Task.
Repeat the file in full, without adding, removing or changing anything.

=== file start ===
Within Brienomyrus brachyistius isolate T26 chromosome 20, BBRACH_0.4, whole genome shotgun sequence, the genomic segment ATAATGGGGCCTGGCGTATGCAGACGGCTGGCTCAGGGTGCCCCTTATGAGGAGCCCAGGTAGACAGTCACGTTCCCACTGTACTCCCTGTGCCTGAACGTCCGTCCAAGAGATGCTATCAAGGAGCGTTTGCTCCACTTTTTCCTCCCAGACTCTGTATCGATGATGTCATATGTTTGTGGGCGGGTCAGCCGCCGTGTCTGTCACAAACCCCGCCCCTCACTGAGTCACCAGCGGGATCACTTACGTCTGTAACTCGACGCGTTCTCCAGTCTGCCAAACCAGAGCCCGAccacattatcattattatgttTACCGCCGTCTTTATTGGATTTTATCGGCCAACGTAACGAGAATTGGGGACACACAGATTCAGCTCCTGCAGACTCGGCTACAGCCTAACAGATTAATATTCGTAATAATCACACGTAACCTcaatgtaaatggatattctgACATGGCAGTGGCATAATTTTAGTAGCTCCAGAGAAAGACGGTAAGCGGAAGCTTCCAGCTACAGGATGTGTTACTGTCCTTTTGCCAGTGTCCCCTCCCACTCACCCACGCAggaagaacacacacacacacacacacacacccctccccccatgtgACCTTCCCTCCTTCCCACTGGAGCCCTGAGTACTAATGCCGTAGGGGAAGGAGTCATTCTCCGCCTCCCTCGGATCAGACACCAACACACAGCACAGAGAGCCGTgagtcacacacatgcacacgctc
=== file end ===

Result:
Within Brienomyrus brachyistius isolate T26 chromosome 20, BBRACH_0.4, whole genome shotgun sequence, the genomic segment ATAATGGGGCCTGGCGTATGCAGACGGCTGGCTCAGGGTGCCCCTTATGAGGAGCCCAGGTAGACAGTCACGTTCCCACTGTACTCCCTGTGCCTGAACGTCCGTCCAAGAGATGCTATCAAGGAGCGTTTGCTCCACTTTTTCCTCCCAGACTCTGTATCGATGATGTCATATGTTTGTGGGCGGGTCAGCCGCCGTGTCTGTCACAAACCCCGCCCCTCACTGAGTCACCAGCGGGATCACTTACGTCTGTAACTCGACGCGTTCTCCAGTCTGCCAAACCAGAGCCCGAccacattatcattattatgttTACCGCCGTCTTTATTGGATTTTATCGGCCAACGTAACGAGAATTGGGGACACACAGATTCAGCTCCTGCAGACTCGGCTACAGCCTAACAGATTAATATTCGTAATAATCACACGTAACCTcaatgtaaatggatattctgACATGGCAGTGGCATAATTTTAGTAGCTCCAGAGAAAGACGGTAAGCGGAAGCTTCCAGCTACAGGATGTGTTACTGTCCTTTTGCCAGTGTCCCCTCCCACTCACCCACGCAggaagaacacacacacacacacacacacacccctccccccatgtgACCTTCCCTCCTTCCCACTGGAGCCCTGAGTACTAATGCCGTAGGGGAAGGAGTCATTCTCCGCCTCCCTCGGATCAGACACCAACACACAGCACAGAGAGCCGTgagtcacacacatgcacacgctc